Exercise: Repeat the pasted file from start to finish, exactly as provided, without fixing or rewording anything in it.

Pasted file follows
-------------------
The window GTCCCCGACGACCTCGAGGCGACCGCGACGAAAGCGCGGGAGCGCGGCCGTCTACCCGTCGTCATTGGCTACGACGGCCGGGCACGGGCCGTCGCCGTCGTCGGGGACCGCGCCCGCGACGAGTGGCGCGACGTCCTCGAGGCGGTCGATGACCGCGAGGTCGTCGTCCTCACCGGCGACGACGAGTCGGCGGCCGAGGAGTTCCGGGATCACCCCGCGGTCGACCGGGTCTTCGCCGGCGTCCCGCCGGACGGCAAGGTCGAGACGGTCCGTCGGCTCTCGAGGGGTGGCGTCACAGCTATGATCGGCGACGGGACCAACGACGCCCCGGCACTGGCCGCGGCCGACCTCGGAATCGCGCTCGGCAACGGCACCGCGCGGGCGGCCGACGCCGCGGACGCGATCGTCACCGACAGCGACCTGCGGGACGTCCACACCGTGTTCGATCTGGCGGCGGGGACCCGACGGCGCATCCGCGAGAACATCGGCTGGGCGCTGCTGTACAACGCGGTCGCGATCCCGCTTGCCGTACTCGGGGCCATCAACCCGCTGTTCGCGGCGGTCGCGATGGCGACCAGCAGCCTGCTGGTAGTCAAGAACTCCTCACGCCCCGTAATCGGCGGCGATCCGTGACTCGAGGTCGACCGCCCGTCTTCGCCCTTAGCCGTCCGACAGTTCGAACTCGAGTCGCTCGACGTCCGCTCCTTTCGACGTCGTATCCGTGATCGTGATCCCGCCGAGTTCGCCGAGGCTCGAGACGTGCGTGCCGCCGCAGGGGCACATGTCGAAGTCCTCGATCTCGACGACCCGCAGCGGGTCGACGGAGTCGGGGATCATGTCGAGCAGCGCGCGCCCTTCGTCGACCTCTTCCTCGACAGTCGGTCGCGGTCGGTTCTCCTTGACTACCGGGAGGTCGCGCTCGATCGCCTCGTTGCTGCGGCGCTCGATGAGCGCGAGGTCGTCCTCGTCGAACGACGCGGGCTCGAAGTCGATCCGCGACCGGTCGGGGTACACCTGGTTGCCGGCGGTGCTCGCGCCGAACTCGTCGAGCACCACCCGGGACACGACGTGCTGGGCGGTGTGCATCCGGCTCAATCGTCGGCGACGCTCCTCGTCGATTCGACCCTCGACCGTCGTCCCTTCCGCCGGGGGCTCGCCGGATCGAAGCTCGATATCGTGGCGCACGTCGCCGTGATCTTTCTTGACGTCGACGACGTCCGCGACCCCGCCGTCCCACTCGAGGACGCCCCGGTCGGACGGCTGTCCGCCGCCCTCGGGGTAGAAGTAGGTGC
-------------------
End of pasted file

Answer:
The window GTCCCCGACGACCTCGAGGCGACCGCGACGAAAGCGCGGGAGCGCGGCCGTCTACCCGTCGTCATTGGCTACGACGGCCGGGCACGGGCCGTCGCCGTCGTCGGGGACCGCGCCCGCGACGAGTGGCGCGACGTCCTCGAGGCGGTCGATGACCGCGAGGTCGTCGTCCTCACCGGCGACGACGAGTCGGCGGCCGAGGAGTTCCGGGATCACCCCGCGGTCGACCGGGTCTTCGCCGGCGTCCCGCCGGACGGCAAGGTCGAGACGGTCCGTCGGCTCTCGAGGGGTGGCGTCACAGCTATGATCGGCGACGGGACCAACGACGCCCCGGCACTGGCCGCGGCCGACCTCGGAATCGCGCTCGGCAACGGCACCGCGCGGGCGGCCGACGCCGCGGACGCGATCGTCACCGACAGCGACCTGCGGGACGTCCACACCGTGTTCGATCTGGCGGCGGGGACCCGACGGCGCATCCGCGAGAACATCGGCTGGGCGCTGCTGTACAACGCGGTCGCGATCCCGCTTGCCGTACTCGGGGCCATCAACCCGCTGTTCGCGGCGGTCGCGATGGCGACCAGCAGCCTGCTGGTAGTCAAGAACTCCTCACGCCCCGTAATCGGCGGCGATCCGTGACTCGAGGTCGACCGCCCGTCTTCGCCCTTAGCCGTCCGACAGTTCGAACTCGAGTCGCTCGACGTCCGCTCCTTTCGACGTCGTATCCGTGATCGTGATCCCGCCGAGTTCGCCGAGGCTCGAGACGTGCGTGCCGCCGCAGGGGCACATGTCGAAGTCCTCGATCTCGACGACCCGCAGCGGGTCGACGGAGTCGGGGATCATGTCGAGCAGCGCGCGCCCTTCGTCGACCTCTTCCTCGACAGTCGGTCGCGGTCGGTTCTCCTTGACTACCGGGAGGTCGCGCTCGATCGCCTCGTTGCTGCGGCGCTCGATGAGCGCGAGGTCGTCCTCGTCGAACGACGCGGGCTCGAAGTCGATCCGCGACCGGTCGGGGTACACCTGGTTGCCGGCGGTGCTCGCGCCGAACTCGTCGAGCACCACCCGGGACACGACGTGCTGGGCGGTGTGCATCCGGCTCAATCGTCGGCGACGCTCCTCGTCGATTCGACCCTCGACCGTCGTCCCTTCCGCCGGGGGCTCGCCGGATCGAAGCTCGATATCGTGGCGCACGTCGCCGTGATCTTTCTTGACGTCGACGACGTCCGCGACCCCGCCGTCCCACTCGAGGACGCCCCGGTCGGACGGCTGTCCGCCGCCCTCGGGGTAGAAGTAGGTGC